The best way internal comms has changed in the last 20 years is its development as a profession. This is thanks to a handful of commercial organisations who recognised the need and desire to share best practice, accelerated by social media and how easy this made it for internal comms people to do this themselves.

The dedication and determination in recent years for our professional bodies like the IABC, CIPR and IoIC to make membership more meaningful has also helped enormously.

Thanks to this, we better appreciate and understand all the components of internal comms that sit alongside our responsibility for great content, which felt like the main focus 20 years ago.

The more we continue to develop ourselves to also deliver strategies, planning and measurement that demonstrate we understand and can add value to the organisations we work for, the more mature we’ll become as a profession.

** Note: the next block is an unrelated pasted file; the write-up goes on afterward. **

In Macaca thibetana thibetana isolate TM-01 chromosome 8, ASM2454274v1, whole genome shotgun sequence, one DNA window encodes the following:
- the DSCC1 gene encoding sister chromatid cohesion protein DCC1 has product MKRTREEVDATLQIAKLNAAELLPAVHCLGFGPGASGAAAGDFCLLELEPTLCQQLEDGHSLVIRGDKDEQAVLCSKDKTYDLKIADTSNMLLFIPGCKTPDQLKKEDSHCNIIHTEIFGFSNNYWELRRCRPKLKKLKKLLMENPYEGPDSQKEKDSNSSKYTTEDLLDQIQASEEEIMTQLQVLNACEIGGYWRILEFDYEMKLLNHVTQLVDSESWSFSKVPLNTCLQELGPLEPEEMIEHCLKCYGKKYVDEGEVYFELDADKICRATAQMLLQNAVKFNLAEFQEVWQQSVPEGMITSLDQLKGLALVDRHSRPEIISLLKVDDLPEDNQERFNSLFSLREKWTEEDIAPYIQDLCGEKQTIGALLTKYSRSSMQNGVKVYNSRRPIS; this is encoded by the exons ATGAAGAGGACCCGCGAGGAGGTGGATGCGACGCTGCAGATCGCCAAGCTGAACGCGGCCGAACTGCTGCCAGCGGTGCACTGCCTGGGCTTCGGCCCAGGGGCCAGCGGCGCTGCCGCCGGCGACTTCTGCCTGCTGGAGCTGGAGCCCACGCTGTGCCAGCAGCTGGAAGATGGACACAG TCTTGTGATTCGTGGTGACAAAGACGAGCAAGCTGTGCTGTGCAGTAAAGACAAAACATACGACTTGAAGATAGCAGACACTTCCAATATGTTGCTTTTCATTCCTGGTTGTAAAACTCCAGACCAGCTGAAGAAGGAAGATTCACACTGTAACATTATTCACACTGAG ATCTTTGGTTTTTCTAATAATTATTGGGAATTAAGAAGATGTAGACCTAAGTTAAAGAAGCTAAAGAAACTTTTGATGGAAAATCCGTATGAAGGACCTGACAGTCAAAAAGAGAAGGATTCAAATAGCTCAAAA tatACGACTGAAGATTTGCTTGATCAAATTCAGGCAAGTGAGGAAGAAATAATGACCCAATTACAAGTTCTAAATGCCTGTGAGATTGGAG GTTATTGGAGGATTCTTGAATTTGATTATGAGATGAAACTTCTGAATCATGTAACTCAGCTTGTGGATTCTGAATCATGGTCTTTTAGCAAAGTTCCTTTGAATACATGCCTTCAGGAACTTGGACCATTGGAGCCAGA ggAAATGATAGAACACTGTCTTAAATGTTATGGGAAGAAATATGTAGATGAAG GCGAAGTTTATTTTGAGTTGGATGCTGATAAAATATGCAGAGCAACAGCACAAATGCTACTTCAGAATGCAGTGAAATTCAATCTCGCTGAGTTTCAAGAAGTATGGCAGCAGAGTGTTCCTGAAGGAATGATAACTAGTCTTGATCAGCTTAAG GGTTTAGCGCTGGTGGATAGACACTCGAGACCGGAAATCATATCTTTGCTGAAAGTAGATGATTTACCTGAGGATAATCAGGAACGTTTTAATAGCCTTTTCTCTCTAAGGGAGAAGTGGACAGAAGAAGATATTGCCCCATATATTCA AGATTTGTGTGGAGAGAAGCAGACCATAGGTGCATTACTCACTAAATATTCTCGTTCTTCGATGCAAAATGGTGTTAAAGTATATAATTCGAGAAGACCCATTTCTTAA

Developing our internal comms armoury shifts the perception that we just exist to write and send stuff. Others have written more extensively on the importance of an organisation’s purpose, notably Christine Crofts in an excellent recent series of LinkedIn posts. I agree with her that internal comms has the chance to define its own purpose more clearly by taking the lead in helping to shape and connect people to this.

Great internal comms allows people to understand how their work contributes to their organisation’s purpose. In my view, nothing could be more engaging than people feeling what they do makes a difference to the fundamental reason their organisation exists. Internal comms has a huge opportunity to be the profession that organisations turn to first to make this happen.